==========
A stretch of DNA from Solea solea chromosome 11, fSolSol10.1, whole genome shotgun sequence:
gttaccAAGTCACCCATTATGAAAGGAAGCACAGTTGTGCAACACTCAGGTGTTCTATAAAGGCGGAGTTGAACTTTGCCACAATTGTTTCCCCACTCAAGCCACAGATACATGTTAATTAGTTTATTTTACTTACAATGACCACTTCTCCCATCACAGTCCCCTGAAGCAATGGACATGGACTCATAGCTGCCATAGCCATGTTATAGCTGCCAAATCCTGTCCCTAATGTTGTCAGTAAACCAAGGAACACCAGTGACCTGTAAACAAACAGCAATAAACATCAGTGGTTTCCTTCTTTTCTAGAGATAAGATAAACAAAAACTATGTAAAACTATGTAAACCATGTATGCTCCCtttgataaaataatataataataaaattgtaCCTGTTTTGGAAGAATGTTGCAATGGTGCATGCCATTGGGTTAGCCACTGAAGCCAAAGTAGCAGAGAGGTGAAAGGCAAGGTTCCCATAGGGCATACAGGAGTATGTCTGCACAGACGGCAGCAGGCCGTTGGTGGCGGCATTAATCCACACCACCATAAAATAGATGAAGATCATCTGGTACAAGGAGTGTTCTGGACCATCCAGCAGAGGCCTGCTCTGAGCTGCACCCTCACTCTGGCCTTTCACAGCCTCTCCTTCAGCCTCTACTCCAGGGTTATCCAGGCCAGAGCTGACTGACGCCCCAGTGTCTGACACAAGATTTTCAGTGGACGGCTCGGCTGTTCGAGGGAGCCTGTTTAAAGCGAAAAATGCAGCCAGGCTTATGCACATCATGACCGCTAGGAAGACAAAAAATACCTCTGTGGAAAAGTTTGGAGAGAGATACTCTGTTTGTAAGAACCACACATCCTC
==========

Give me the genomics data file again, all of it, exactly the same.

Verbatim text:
A stretch of DNA from Solea solea chromosome 11, fSolSol10.1, whole genome shotgun sequence:
gttaccAAGTCACCCATTATGAAAGGAAGCACAGTTGTGCAACACTCAGGTGTTCTATAAAGGCGGAGTTGAACTTTGCCACAATTGTTTCCCCACTCAAGCCACAGATACATGTTAATTAGTTTATTTTACTTACAATGACCACTTCTCCCATCACAGTCCCCTGAAGCAATGGACATGGACTCATAGCTGCCATAGCCATGTTATAGCTGCCAAATCCTGTCCCTAATGTTGTCAGTAAACCAAGGAACACCAGTGACCTGTAAACAAACAGCAATAAACATCAGTGGTTTCCTTCTTTTCTAGAGATAAGATAAACAAAAACTATGTAAAACTATGTAAACCATGTATGCTCCCtttgataaaataatataataataaaattgtaCCTGTTTTGGAAGAATGTTGCAATGGTGCATGCCATTGGGTTAGCCACTGAAGCCAAAGTAGCAGAGAGGTGAAAGGCAAGGTTCCCATAGGGCATACAGGAGTATGTCTGCACAGACGGCAGCAGGCCGTTGGTGGCGGCATTAATCCACACCACCATAAAATAGATGAAGATCATCTGGTACAAGGAGTGTTCTGGACCATCCAGCAGAGGCCTGCTCTGAGCTGCACCCTCACTCTGGCCTTTCACAGCCTCTCCTTCAGCCTCTACTCCAGGGTTATCCAGGCCAGAGCTGACTGACGCCCCAGTGTCTGACACAAGATTTTCAGTGGACGGCTCGGCTGTTCGAGGGAGCCTGTTTAAAGCGAAAAATGCAGCCAGGCTTATGCACATCATGACCGCTAGGAAGACAAAAAATACCTCTGTGGAAAAGTTTGGAGAGAGATACTCTGTTTGTAAGAACCACACATCCTC